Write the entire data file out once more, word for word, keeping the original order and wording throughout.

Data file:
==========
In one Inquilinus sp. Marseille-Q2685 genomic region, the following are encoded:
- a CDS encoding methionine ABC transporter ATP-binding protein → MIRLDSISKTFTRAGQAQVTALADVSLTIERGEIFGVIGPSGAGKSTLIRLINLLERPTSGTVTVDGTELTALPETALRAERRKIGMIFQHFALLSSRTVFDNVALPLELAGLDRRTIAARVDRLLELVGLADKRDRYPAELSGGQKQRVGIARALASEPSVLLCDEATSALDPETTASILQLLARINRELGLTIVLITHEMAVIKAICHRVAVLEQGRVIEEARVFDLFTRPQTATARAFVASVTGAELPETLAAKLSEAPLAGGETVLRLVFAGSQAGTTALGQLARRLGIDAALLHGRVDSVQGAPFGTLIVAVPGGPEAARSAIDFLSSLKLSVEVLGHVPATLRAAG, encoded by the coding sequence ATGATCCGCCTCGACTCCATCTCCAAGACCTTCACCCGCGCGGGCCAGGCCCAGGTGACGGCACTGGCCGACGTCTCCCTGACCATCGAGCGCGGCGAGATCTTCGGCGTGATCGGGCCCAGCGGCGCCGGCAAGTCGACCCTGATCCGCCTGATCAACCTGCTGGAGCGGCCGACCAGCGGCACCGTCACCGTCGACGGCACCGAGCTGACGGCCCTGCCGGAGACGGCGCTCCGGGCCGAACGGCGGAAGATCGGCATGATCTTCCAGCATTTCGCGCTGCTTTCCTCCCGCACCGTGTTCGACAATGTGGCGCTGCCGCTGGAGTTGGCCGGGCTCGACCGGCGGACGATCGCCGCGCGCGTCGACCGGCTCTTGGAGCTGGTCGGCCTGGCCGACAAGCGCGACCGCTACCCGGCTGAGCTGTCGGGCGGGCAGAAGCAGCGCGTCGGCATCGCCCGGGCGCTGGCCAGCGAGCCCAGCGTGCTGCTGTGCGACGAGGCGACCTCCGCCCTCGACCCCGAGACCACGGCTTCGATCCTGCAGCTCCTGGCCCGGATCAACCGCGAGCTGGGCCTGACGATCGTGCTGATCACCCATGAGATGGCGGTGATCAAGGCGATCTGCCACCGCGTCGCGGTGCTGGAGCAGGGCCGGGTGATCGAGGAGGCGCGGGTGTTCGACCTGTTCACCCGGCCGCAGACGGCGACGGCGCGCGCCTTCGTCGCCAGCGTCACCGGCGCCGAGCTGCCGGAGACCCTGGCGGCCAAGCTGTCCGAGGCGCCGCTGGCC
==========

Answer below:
In one Inquilinus sp. Marseille-Q2685 genomic region, the following are encoded:
- a CDS encoding methionine ABC transporter ATP-binding protein → MIRLDSISKTFTRAGQAQVTALADVSLTIERGEIFGVIGPSGAGKSTLIRLINLLERPTSGTVTVDGTELTALPETALRAERRKIGMIFQHFALLSSRTVFDNVALPLELAGLDRRTIAARVDRLLELVGLADKRDRYPAELSGGQKQRVGIARALASEPSVLLCDEATSALDPETTASILQLLARINRELGLTIVLITHEMAVIKAICHRVAVLEQGRVIEEARVFDLFTRPQTATARAFVASVTGAELPETLAAKLSEAPLAGGETVLRLVFAGSQAGTTALGQLARRLGIDAALLHGRVDSVQGAPFGTLIVAVPGGPEAARSAIDFLSSLKLSVEVLGHVPATLRAAG, encoded by the coding sequence ATGATCCGCCTCGACTCCATCTCCAAGACCTTCACCCGCGCGGGCCAGGCCCAGGTGACGGCACTGGCCGACGTCTCCCTGACCATCGAGCGCGGCGAGATCTTCGGCGTGATCGGGCCCAGCGGCGCCGGCAAGTCGACCCTGATCCGCCTGATCAACCTGCTGGAGCGGCCGACCAGCGGCACCGTCACCGTCGACGGCACCGAGCTGACGGCCCTGCCGGAGACGGCGCTCCGGGCCGAACGGCGGAAGATCGGCATGATCTTCCAGCATTTCGCGCTGCTTTCCTCCCGCACCGTGTTCGACAATGTGGCGCTGCCGCTGGAGTTGGCCGGGCTCGACCGGCGGACGATCGCCGCGCGCGTCGACCGGCTCTTGGAGCTGGTCGGCCTGGCCGACAAGCGCGACCGCTACCCGGCTGAGCTGTCGGGCGGGCAGAAGCAGCGCGTCGGCATCGCCCGGGCGCTGGCCAGCGAGCCCAGCGTGCTGCTGTGCGACGAGGCGACCTCCGCCCTCGACCCCGAGACCACGGCTTCGATCCTGCAGCTCCTGGCCCGGATCAACCGCGAGCTGGGCCTGACGATCGTGCTGATCACCCATGAGATGGCGGTGATCAAGGCGATCTGCCACCGCGTCGCGGTGCTGGAGCAGGGCCGGGTGATCGAGGAGGCGCGGGTGTTCGACCTGTTCACCCGGCCGCAGACGGCGACGGCGCGCGCCTTCGTCGCCAGCGTCACCGGCGCCGAGCTGCCGGAGACCCTGGCGGCCAAGCTGTCCGAGGCGCCGCTGGCC